Raleigh Councilors Adopt $754.1M Budget

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City Manager Ruffin Hall can close the books on his first budget for the City of Raleigh.

In a 7 to 1 vote Monday, Councilors approved Hall’s proposed budget, along with about $363,000 in additional expenditures after only two public work sessions and a public hearing. The total budget comes in at $754.2 million, with the general operating fund making up $417.7 million of that. The new fiscal year begins July 1.

Councilor John Odom cast the lone vote against the budget.

A 1-cent property tax increase is expected to raise $5.1 million to fund resurfacing projects on city streets. This will bring the resurfacing budget up to $7.1 million. A voter-approved increase of 1.12 cents will be used to fund $75 million in transportation projects.

Residents with city garbage pickup should expect a monthly increase of $1 to fund cart and truck replacement and bring the department closer to being fully sustainable. A 4.4-percent increase in sewer rates will go to fund the replacement of the city’s aging water infrastructure.

The Fight Over Crossing Guards
One of the largest points of contention about the budget was the funding of crossing guards for 11 Wake County schools in the city limits. Councilors voted 5 to 3 to allocate about $73,600 dollars for the schools, which had previously requested guards, but did not meet the standards outlined by city policy to automatically get a crossing guard.

crosswalk

Jonathan Hawkins / Flickr Creative Commons

Councilors Russ Stephenson, Bonner Gaylord and Thomas Crowder voted against the funding, in part because it doesn’t include the remaining 27 schools.

Councilors in support of the funding said they should provide crossing guards to the schools that expressed a need, and continue to work with the school district and sheriff’s office on funding additional schools.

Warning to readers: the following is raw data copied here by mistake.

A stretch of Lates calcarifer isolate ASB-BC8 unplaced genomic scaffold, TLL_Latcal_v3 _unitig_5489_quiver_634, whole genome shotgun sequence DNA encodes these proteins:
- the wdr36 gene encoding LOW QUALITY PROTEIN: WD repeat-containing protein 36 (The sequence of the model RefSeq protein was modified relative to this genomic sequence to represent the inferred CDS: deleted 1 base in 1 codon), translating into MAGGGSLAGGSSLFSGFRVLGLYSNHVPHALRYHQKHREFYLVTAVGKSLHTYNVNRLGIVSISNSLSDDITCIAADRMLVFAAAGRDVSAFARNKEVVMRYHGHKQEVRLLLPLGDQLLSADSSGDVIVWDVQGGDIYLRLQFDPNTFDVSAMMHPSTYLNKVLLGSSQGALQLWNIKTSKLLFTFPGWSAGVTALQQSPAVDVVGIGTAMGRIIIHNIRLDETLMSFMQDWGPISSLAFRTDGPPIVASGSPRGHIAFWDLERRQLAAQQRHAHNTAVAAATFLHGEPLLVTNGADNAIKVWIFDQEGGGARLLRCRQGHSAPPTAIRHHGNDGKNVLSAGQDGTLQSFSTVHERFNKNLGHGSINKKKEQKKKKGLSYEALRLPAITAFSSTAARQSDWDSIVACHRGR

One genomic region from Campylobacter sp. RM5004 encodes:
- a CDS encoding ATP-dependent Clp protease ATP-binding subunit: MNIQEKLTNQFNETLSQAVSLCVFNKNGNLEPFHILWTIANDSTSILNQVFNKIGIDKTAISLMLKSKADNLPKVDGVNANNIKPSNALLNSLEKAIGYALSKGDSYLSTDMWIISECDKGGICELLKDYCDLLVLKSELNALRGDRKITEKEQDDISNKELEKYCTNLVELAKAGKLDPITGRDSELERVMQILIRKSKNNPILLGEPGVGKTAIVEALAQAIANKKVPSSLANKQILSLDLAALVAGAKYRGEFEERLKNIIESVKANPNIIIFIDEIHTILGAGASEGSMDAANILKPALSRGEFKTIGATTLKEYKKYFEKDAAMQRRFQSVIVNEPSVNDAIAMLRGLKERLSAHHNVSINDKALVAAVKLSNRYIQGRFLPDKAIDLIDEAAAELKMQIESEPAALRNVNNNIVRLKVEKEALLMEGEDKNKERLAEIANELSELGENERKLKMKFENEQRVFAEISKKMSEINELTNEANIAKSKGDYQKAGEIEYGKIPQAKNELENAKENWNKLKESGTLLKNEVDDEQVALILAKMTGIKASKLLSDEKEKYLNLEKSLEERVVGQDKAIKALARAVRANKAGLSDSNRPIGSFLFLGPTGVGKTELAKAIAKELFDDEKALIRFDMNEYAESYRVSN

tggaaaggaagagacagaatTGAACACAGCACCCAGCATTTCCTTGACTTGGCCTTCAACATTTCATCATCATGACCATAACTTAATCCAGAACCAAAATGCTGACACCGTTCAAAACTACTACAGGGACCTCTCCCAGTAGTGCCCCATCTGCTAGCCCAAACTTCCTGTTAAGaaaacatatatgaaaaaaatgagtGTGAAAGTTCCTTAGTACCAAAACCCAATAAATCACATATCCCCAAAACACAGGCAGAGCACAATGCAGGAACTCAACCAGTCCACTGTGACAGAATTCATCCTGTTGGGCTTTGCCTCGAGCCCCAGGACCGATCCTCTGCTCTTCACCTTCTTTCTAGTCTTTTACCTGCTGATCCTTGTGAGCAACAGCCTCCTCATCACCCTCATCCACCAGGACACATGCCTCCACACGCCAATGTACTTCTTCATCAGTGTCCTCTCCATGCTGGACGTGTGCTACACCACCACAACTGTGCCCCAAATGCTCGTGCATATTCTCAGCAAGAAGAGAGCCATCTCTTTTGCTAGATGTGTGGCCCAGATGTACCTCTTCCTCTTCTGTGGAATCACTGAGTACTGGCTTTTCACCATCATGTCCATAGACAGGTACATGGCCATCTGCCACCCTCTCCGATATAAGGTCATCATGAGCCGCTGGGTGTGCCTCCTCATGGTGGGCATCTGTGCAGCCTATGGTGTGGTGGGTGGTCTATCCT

Gaylord said he didn’t feel the Council was being equitable by deviating from the city’s policy and only awarding guards to schools that asked for them.

“We’re basically leaving out all the folks that didn’t have that squeaky wheel,” he said.

Stephenson recommended having all of the schools reapply so funding could be provided to the 11 schools that need them the most. He said otherwise, it looks as though the Council is playing favorites.

“We’re not looking to play favorites,” said Councilor Wayne Maiorano by phone during the meeting. “We’re not looking to provide special treatment for anyone.”

The funding, he said, is going to the schools that have expressed a sincere need for a crossing guard, some of which are currently using their teachers to help kids cross streets.

The Law and Public Safety Committee will begin reviewing the city’s crossing guard evaluation policy at a future meeting.

Other Budget Highlights

  • Councilors also approved an additional $50,000 for an economic development community study for the Oakwood/Tarboro area.
  • The budget funds nine new police officers and two engine companies to staff a new North Raleigh fire department.
  • $21.9 million is set aside to purchase more new vehicles and equipment.
  • City employees will get an average 2.9 percent merit increase and retirement contributions have been increased from 2 percent to 3 percent.
  • Councilors will receive a $1,000 salary increase. The five-year incremental increase was approved in 2012.

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